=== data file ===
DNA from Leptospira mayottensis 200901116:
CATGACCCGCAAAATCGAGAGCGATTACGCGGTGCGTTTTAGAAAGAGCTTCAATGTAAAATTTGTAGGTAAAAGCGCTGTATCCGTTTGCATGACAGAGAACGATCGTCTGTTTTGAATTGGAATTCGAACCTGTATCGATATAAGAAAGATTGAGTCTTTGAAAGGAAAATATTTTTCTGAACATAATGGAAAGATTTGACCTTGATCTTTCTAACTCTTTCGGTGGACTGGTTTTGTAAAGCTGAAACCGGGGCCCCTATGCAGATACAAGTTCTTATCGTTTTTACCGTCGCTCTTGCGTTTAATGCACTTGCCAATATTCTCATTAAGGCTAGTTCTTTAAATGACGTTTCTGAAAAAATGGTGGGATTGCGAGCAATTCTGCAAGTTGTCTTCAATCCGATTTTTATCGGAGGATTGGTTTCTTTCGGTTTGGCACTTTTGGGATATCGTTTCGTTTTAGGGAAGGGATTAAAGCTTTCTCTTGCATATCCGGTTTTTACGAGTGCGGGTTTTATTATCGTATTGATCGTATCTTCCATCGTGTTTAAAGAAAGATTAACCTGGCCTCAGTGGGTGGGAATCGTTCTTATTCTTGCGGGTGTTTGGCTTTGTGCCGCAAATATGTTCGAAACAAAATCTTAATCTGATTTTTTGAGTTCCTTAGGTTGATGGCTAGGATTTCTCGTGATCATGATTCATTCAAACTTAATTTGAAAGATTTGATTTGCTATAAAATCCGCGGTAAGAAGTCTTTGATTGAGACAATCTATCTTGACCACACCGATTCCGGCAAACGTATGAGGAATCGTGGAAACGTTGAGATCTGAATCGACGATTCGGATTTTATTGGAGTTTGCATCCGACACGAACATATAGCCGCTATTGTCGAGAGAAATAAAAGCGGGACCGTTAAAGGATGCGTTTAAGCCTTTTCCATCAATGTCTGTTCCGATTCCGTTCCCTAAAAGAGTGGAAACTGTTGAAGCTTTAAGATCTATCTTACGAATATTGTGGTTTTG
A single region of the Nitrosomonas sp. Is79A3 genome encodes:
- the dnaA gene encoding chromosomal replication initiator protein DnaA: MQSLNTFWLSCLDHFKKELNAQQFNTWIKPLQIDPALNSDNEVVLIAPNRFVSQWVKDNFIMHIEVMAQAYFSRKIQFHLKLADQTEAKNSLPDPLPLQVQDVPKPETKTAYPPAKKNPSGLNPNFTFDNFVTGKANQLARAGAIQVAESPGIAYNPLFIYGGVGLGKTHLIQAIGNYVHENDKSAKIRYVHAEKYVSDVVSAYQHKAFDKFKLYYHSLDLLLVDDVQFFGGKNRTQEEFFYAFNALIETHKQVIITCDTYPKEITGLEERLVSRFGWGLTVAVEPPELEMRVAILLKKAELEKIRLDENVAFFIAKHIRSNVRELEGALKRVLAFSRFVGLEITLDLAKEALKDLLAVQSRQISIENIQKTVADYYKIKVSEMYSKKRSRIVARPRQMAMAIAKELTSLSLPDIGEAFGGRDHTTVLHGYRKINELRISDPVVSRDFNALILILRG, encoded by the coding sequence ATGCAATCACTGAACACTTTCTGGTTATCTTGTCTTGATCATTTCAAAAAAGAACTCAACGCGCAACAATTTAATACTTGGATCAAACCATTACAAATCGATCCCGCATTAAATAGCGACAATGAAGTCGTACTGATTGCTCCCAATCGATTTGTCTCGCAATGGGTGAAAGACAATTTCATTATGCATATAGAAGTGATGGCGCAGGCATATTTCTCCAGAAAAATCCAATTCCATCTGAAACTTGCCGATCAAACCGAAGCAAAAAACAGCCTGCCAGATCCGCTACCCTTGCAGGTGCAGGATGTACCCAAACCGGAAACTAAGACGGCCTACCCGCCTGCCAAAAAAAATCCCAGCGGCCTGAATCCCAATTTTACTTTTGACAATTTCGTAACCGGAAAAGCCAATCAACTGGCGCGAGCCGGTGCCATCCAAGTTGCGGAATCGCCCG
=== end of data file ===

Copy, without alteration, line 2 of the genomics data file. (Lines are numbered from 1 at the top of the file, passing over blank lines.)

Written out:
CATGACCCGCAAAATCGAGAGCGATTACGCGGTGCGTTTTAGAAAGAGCTTCAATGTAAAATTTGTAGGTAAAAGCGCTGTATCCGTTTGCATGACAGAGAACGATCGTCTGTTTTGAATTGGAATTCGAACCTGTATCGATATAAGAAAGATTGAGTCTTTGAAAGGAAAATATTTTTCTGAACATAATGGAAAGATTTGACCTTGATCTTTCTAACTCTTTCGGTGGACTGGTTTTGTAAAGCTGAAACCGGGGCCCCTATGCAGATACAAGTTCTTATCGTTTTTACCGTCGCTCTTGCGTTTAATGCACTTGCCAATATTCTCATTAAGGCTAGTTCTTTAAATGACGTTTCTGAAAAAATGGTGGGATTGCGAGCAATTCTGCAAGTTGTCTTCAATCCGATTTTTATCGGAGGATTGGTTTCTTTCGGTTTGGCACTTTTGGGATATCGTTTCGTTTTAGGGAAGGGATTAAAGCTTTCTCTTGCATATCCGGTTTTTACGAGTGCGGGTTTTATTATCGTATTGATCGTATCTTCCATCGTGTTTAAAGAAAGATTAACCTGGCCTCAGTGGGTGGGAATCGTTCTTATTCTTGCGGGTGTTTGGCTTTGTGCCGCAAATATGTTCGAAACAAAATCTTAATCTGATTTTTTGAGTTCCTTAGGTTGATGGCTAGGATTTCTCGTGATCATGATTCATTCAAACTTAATTTGAAAGATTTGATTTGCTATAAAATCCGCGGTAAGAAGTCTTTGATTGAGACAATCTATCTTGACCACACCGATTCCGGCAAACGTATGAGGAATCGTGGAAACGTTGAGATCTGAATCGACGATTCGGATTTTATTGGAGTTTGCATCCGACACGAACATATAGCCGCTATTGTCGAGAGAAATAAAAGCGGGACCGTTAAAGGATGCGTTTAAGCCTTTTCCATCAATGTCTGTTCCGATTCCGTTCCCTAAAAGAGTGGAAACTGTTGAAGCTTTAAGATCTATCTTACGAATATTGTGGTTTTG